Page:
For years, one of the watchwords for brand marketers has been loyalty. It has been a widely held belief that consumers who bought a brand and liked it would potentially become brand loyalists, demonstrating preference for that brand over brand name competitors or even generic store brands.
Some brand marketers took the concept of loyalty a step further, building programs that offered incentives for exhibiting brand loyalty which, in some cases, may have appeared as an effort to buy that loyalty.
Well here's a wakeup call for proponents of brand loyalty — the economy, in combination with online access to a wealth of brand information, reviews and consumer comments, is changing the notion of brand loyalty, at least for those consumers ages 25 to 49.
In a survey of 865 Gen X and Gen Y consumers conducted last Fall, Boston-based marketing agency, AMP Agency, studied baby products, consumer electronics, food and beverage, health and beauty, and fashion. According to the study, called "Inside the Buy," a meager 3% of consumers surveyed in this age group said they're loyal to a particular brand.
In every category, it seems, consumers were doing a fair amount of research (primarily online) prior to purchasing a product, from a high of 64% before buying electronics, to a low of 25% before purchasing food or fashion.
A whopping 94% of those surveyed indicated that their decision to buy was "positively influenced" by research. Around half of consumers visit a brand's website to research the brand prior to purchase, and 40% said they go to third-party review sites, but almost 75% rely on general consumer reviews as their first choice for research intelligence.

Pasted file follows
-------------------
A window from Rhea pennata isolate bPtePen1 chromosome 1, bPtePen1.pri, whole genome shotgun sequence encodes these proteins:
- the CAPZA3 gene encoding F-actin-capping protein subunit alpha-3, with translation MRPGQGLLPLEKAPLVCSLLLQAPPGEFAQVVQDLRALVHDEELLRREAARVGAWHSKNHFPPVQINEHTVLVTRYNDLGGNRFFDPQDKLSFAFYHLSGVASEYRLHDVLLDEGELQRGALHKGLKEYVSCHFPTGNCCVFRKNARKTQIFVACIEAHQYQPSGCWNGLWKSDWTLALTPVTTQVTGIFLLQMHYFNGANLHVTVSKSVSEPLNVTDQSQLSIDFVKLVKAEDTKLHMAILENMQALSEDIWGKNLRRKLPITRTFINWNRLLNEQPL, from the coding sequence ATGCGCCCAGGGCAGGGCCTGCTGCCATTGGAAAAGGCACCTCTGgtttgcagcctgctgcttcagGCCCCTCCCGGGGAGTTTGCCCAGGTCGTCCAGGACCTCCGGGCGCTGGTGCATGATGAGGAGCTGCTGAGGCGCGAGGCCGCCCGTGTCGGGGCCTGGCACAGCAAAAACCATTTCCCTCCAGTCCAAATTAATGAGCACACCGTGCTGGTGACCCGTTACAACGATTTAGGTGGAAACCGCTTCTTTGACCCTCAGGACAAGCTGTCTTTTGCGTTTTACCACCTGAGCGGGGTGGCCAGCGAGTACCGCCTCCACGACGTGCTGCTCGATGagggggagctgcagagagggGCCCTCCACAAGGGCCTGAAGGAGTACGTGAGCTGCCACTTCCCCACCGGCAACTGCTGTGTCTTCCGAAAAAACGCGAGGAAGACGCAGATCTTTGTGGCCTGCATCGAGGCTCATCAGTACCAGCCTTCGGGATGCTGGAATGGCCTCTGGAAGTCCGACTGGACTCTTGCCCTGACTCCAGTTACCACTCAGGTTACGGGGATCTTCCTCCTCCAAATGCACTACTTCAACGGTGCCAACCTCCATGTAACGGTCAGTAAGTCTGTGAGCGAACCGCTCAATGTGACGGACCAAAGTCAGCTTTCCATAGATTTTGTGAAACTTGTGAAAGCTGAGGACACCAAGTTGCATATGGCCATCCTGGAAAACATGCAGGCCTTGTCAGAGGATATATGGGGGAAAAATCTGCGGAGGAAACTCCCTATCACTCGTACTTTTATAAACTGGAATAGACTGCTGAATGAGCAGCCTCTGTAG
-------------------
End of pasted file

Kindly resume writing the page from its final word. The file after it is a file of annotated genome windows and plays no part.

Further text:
For half of the respondents, online consumer reviews "most influenced" their purchase. Interestingly, 30% claimed they couldn't find as much information as they wanted about brands online.
Allison Marsh, VP, Consumer Insights at AMP Agency, told Marketing Daily, "New consumer behavior is redefining what we view as 'contemporary loyalty.' With more information, consumers have seized control and are more open to the wide choices in the marketplace."
The results of the study suggest that purchase consideration is following a "new/modern path," regardless of brand category. This presents new opportunities for brand marketers to make sure they are getting their products in front of real influencers (reviewers and consumers alike).
It also means brand marketers may have to take a whole new look at their previously held views on brand loyalty.